Near the beginning is the motion to keep only
two camps. It was made by Dan Reynolds. At that time, Mr.
Reynolds was the director of Camp Y-Noah- a competing camp. Although his
intentions may have been completely honorable, the fact that he directed a
competing camp was a clear conflict of interest. Now that most of
the GSNEO camps are closed, more girls are camping at Y-Noah. Camp Y-Noah
is benefiting financially from this increased usage.
A few pages later, there is a list of
recommended improvements. Many of the improvements are features of
the camps that were being closed down :
“Indoor restrooms” - Camp Ledgewood
( one of the camps being kept) had very few flush toilets.
However, Crowell Hilaka, Great Trail, Lejnar, and Pleasant
Valley all had plenty.
“ technology that allows girls to be ‘wired’
“. It’s camp. Most girls surveyed said they did NOT
need computer availability at camp. If it is crucial to have online
access, bring a smart phone. Cell reception at Crowell Hilaka is
“Increased waterfront usage” . The camps with
large lakes and waterfront structures programs are the ones slated for
sale. Ledgewood and Sugarbush ( being kept ) each have small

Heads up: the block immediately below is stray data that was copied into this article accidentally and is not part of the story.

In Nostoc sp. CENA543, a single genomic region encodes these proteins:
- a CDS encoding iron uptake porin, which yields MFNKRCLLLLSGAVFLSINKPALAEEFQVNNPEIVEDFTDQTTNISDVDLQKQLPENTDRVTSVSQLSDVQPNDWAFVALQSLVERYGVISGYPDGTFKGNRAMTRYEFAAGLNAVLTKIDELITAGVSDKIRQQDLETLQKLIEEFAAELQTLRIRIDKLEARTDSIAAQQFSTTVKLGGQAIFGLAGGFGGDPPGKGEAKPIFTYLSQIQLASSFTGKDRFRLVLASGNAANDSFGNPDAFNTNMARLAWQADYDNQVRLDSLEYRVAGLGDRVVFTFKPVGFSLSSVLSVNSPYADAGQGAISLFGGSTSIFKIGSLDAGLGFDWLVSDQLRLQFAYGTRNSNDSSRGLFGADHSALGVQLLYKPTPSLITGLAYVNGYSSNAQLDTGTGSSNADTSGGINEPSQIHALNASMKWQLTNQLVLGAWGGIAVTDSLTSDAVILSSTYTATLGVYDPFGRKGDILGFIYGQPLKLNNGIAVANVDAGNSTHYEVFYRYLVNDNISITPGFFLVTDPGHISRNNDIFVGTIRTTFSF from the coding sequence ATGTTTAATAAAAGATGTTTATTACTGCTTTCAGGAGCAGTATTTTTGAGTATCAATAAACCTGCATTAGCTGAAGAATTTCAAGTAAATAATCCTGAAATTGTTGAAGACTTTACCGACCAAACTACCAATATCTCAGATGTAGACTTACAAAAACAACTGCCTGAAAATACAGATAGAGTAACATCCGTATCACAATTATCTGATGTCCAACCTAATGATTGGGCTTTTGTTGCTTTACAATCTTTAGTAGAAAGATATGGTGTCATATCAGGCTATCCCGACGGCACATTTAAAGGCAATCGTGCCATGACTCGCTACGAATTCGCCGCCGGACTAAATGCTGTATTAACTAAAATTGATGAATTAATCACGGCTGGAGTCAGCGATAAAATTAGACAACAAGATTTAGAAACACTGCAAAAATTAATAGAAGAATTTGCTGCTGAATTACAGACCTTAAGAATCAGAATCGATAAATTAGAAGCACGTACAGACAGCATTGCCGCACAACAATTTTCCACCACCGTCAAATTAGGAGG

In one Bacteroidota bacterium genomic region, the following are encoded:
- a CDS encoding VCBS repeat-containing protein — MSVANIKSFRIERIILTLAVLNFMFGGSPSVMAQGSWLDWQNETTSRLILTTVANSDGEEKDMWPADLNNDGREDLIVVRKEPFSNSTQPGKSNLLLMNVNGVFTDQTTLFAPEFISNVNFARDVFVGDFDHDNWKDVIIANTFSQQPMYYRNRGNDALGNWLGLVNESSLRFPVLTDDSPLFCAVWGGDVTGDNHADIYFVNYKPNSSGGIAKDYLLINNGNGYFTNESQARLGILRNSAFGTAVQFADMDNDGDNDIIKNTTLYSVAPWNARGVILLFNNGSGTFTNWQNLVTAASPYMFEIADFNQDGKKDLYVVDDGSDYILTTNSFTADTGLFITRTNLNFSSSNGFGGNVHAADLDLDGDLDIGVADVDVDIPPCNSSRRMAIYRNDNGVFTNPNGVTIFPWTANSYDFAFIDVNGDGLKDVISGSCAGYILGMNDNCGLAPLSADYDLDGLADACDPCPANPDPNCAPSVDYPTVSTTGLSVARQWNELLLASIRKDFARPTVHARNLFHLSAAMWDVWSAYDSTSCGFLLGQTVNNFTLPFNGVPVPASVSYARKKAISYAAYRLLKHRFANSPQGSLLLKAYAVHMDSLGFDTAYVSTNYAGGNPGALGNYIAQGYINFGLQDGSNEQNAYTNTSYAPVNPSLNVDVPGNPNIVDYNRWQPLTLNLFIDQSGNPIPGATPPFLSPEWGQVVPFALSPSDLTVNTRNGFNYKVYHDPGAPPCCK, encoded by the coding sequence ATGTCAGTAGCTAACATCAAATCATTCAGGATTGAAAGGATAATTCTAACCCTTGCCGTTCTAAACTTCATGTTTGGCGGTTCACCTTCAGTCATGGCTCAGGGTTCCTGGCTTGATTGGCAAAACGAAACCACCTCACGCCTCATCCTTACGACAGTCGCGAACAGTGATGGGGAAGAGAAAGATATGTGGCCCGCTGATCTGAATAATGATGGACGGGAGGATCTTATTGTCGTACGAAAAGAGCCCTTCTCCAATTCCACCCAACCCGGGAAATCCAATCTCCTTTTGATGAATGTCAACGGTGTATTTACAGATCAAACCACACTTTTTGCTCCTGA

ponds. Timberlane ( being kept ) has a small boating lake. It
is not suitable for swimming.
The usage data charts included in this packet
are from year 2010. During that year- half of Great Trail and most of
Crowell HIlaka were “mothballed” – off limits to campers. Of course those
camps will show low usage. It was not possible for it to be
otherwise. Usage was high at Ledgwood, Timberlane, and Sugarbush
because GSNEO administration chose to hold summer resident camp at those
The $30,000,000 cost chart is
included. Although it is labeled as the cost for making all 7 camps
“premier”, the board spokesperson told the General Assembly that it would
take over $30 million to
make all the needed repairs and bring all the camps up to ACA standards.
He repeated this claim to the media. Several expensive items
, such as a dining hall for Lejnar and extra land for Timberlane, are NOT
required for ACA accreditation. Neither is installation of pools, yurt
villages, or cabins costing 1.6 million apiece.